The Marquesas are another end of the line for everyone but self-sufficient cruising boats capable of handling the passage to the Dry Tortugas, another 40 miles west. The 60 miles from Key West to the Tortugas is a route completely devoid of food, water, or facilities of any kind, and only those equipped and prepared for 120 miles of cruising and all contingencies including unpredictable weather should even think about the trip. Yet despite the isolation, or maybe because of it, hundreds of yachtsmen cruise every year to this most southerly of National Parks. Ferry boats run day trips out of Key West Seaport so you can take the tour without taking your own boat along. There are seaplanes making day trips, too. Other hundreds head out of Key West for the fabulous fishing in the same waters. Charter and party boats have routinely fished those waters from as far away as Naples and Fort Myers, a hundred miles to the north. Some environmentalists claim the Tortugas have been over-fished and have worked toward the institution of closed, “no-take” areas, so if you plan to fish here, be sure you are up to date on all current regulations regarding what species can and cannot be taken and from where. There's been a move afoot to close the entire park toall fishing! So, again, check regulations carefully before fishing there at all. We'll try to advise about the outcome on the web site update (NEWS) and here, but such news is sometimes slow to travel.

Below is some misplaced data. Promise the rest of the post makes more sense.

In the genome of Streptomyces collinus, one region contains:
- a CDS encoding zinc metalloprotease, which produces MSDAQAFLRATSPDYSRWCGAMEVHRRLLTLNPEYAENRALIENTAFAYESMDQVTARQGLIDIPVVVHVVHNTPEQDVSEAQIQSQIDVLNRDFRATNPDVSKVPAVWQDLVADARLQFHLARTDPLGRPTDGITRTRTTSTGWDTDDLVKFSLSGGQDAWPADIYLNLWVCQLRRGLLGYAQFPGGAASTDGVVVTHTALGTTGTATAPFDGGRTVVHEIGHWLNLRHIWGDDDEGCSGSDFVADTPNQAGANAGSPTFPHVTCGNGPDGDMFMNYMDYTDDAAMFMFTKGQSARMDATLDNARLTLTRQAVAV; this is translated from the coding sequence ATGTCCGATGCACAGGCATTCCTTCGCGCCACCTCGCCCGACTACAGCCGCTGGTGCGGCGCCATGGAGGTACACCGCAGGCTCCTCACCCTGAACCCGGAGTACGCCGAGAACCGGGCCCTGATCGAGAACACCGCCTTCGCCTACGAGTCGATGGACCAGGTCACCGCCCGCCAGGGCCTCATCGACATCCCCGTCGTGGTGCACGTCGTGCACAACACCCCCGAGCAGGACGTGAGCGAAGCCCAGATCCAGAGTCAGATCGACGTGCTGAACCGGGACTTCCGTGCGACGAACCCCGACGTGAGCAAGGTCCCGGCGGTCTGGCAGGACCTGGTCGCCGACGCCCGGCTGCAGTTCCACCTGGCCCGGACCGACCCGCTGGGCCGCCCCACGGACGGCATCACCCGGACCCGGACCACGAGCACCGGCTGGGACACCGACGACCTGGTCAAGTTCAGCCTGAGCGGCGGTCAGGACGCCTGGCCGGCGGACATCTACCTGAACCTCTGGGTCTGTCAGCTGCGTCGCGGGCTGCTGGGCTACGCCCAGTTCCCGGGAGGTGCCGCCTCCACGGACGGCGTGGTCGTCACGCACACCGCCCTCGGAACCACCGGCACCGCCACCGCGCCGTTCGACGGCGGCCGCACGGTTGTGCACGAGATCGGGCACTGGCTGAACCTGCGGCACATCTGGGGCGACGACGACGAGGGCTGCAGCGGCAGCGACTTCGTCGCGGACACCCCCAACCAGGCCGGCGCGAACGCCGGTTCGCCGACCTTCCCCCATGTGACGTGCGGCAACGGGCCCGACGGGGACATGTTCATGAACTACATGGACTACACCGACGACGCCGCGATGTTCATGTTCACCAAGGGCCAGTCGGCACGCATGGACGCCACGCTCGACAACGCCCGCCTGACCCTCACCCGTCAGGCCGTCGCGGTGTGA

Fort Jefferson is the main attraction of the Dry Tortugas. Started in 1846 to guard the entrance to the Gulf, the fort was never finished and never saw battle. During the Civil War it was used to house Confederate prisoners of war, including the unfortunate Dr. Samuel Mudd, wrongly convicted of treason for treating the broken leg of John Wilkes Booth as he fled after the assassination of Abraham Lincoln.
The eastern canal into Fort Jefferson has shoaled to 1' but the anchorage can be reached via the approach on the western side of the fort, called the "main channel." Capt. Frank Papy suggests going in there on arrival, tying up at the dock and talking with the park rangers who are happy to let you know about any changes, new regulations you should be aware of, best place to anchor, etc., etc. There are good day anchorages around Garden Key and Loggerhead Key. Overnight anchoring is restricted to within 1 mile of the fort; overnight anchoring in the Loggerhead Key area is no longer allowed.
Experienced visitors (besides Papy) suggest you ask the park rangers which anchorage is best for the prevailing weather, take their advice, then use your dinghy to explore the other keys. Be aware that some are off limits, especially when hundreds of thousands of sooty terns and other sea birds nest on Bush Key and other islets in the area. The area is patrolled constantly and wildlife regulations are vigorously enforced.
The park's web site is very well done and gives a good feel for the history and ambiance of the place. They have good photos (aerials and underwater) maps, ferry information, regulations, etc., and especially for kids, information on how to become a Dry Tortugas Junior Ranger.
At Loggerhead Key, you have reached the real end of the line — there is nothing to the west but 900 miles of open water to the coast of Mexico and 80 miles of open Gulf to The Sun Coast.
Let's go there.